Ironman and seeing the Southeast

Some things just don’t work out no matter how much we would like them to. Case in point, Saturday November 6 and Ironman. However, I have the distinct good fortune of being able to turn it around and learn from it and move on to the next thing. You see, I’m in it for the long haul and one setback, or in the case of Ironman in 2021, two setbacks, isn’t going to get me down.

In transition, before the swim, Ironman Florida

Saturday wasn’t my day in the water. The current took me off course and readjustments and waves made me swim 3 miles instead of 2.4. My swim speed wasn’t good enough to finish by the swim cutoff. I’ve never not made a cutoff in Ironman. My swim segments were always good. I’ve always felt good in the water and Saturday I still felt good. I can battle waves and jellyfish bites and current, I’ve just never been fast. With buoys moving and everything else, I just couldn’t cut it. It’s just such a bummer. 

I ended up cheering on Mark all day and he did great and finished. He did amazing. 

Mark at the finish

On the Friday before the race as we were hanging out in our beachside condo, Mark suggested coming back to Houston with him and joining him on this (boring) road trip on I-10. I totally read this as let’s stop in all the cool places along the Gulf on the way home. I looked at a map and we could go to: Mobile, Biloxi, Baton Rouge and New Orleans. I’m in. I immediately changed my flights from flying out of Panama City Beach to flying direct from Houston. 

I love going where I’ve never been and the southeast was completely interesting. We drove through a bit of Alabama, Mississippi, Louisiana and southeast Texas. I’ve been to Jackson, Mississippi but all the other places were new to me. As we were driving Mark asked me how many states I’ve been to and I had not thought about it a long time. I am working on my marathons-in-every-state goal but didn’t know how many states I was missing from just seeing. I initially thought I had three left: Oklahoma, Arkansa and North Dakota. Later I realized I haven’t been to Michigan. So I have 4 states left. 

Bourbon St. New Orleans

I love traveling and seeing new places and that is what Ironman Florida was for me. I thought I wanted to stay extra days and sit on the beach and swim in the ocean, but I like to keep moving. Being able to pivot, roll with it, move on is my super power.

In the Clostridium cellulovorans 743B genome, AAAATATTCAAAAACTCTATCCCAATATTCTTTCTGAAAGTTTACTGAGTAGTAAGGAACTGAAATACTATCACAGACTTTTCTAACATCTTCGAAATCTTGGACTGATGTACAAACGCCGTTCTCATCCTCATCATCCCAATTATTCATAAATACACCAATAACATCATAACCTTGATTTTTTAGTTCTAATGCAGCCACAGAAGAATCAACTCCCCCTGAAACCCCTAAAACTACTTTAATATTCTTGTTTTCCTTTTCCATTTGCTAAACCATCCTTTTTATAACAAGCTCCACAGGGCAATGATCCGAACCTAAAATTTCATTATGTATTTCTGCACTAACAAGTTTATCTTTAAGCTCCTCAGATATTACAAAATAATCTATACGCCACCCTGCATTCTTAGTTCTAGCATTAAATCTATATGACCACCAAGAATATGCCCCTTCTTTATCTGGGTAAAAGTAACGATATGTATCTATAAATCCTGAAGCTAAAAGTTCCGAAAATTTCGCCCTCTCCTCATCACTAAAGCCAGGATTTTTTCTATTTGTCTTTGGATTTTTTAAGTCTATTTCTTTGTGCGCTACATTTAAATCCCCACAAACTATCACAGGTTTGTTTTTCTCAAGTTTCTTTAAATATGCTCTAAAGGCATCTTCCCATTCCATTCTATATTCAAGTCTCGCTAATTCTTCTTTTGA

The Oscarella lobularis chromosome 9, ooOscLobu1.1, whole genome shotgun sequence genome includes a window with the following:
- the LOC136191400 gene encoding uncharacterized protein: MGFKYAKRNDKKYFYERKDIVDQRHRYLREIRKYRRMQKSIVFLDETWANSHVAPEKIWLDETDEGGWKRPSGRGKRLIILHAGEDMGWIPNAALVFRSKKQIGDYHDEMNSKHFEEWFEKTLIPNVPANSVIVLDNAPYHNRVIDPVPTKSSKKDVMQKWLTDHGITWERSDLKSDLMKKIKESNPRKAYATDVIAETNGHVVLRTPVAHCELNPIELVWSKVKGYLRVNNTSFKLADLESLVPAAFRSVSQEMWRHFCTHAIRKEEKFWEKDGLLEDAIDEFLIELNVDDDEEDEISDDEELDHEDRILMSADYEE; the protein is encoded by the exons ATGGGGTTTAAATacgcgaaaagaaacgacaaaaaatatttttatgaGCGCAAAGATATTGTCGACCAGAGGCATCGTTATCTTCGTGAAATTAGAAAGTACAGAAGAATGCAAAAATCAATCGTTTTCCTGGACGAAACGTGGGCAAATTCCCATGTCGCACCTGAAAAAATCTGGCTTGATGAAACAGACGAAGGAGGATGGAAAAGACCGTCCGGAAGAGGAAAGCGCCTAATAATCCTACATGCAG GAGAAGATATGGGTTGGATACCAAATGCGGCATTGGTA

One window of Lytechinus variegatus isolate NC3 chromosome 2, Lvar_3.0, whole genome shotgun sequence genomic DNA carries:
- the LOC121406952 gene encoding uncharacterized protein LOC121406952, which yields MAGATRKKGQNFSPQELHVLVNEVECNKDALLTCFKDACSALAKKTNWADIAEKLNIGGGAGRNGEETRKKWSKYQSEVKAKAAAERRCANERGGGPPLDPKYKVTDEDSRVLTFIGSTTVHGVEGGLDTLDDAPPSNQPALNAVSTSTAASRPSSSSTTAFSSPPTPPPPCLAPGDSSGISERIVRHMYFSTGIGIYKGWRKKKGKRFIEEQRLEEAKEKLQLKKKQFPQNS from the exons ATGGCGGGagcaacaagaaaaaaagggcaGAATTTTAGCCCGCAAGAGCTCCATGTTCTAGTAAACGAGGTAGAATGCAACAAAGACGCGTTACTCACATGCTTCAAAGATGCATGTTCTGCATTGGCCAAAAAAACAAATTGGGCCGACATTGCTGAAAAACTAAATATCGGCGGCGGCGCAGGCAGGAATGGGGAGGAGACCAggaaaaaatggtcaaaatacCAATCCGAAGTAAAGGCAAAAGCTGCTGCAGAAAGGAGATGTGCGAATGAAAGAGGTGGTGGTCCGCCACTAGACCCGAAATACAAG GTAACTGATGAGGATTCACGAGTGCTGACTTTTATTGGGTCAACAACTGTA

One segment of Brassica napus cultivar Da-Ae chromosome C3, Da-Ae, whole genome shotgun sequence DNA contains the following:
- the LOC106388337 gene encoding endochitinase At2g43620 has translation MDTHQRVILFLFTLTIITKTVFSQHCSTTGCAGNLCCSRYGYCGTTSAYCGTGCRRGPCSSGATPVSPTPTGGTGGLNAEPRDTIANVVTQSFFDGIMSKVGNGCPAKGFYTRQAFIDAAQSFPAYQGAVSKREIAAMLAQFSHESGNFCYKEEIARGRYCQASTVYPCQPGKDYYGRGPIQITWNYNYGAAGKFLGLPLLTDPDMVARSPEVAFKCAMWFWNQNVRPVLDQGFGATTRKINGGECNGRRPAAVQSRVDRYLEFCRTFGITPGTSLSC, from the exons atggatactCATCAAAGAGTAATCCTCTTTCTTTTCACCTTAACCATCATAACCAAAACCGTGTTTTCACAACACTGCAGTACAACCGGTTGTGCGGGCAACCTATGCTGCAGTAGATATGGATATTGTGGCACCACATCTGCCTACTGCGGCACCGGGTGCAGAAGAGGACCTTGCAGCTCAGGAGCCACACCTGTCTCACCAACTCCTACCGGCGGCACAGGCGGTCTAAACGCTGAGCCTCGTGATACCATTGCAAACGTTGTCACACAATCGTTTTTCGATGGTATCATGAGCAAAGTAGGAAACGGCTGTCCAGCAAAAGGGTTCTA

What’s next: Tucson in December for my 55K race. I ran 20 hilly miles yesterday and gearing up for big miles. I can’t wait to see my friend Kassandra and the desert. Life is good – it’s just all perspective.

Ironman Timberman 2021 Race Report

Kristin and I attended the race meeting after Packet Pickup. We were really only concerned about where to park and how we could leave her car in Laconia overnight. All the racing logistics seemed normal and nothing to worry about. I didn’t study the courses; I never do, and this was a mistake.

Saturday was busy with driving and figuring out food and last minute packing for the race. I think I don’t spend a few days packing for race day because then I will really think about the race and I don’t want to. I want to race in the moment – I think this is a mistake in retrospect. Even after training and racing Ironman for 12 years I’m still learning and still fine-tuning my training and racing skills. I don’t ever want to go through the motions of training; I want to live every moment and be in the moment. I’m not sure this is a great strategy but it keeps me wanting more even if race results aren’t what I’d like to see. I still just love the sport. I love swimming. I love biking and I sometimes love running. Put them all together and that is just pure joy.

Here’s my race report. 

Swim – I opted to go without a wetsuit. I’ve been so hot the last few days and overheated in my wetsuit at Coeur d’Alene. I love just swimming in a lake. I realized that I was kicking more than normal and that might be problematic later, but I felt somewhat fast swimming. I didn’t accidentally swallow a ton of water. I didn’t get kicked in the face or gut. Win! I looked at my watch as I got out of the water: 50 minutes. Darn. I thought it would be faster and then jogged to transition.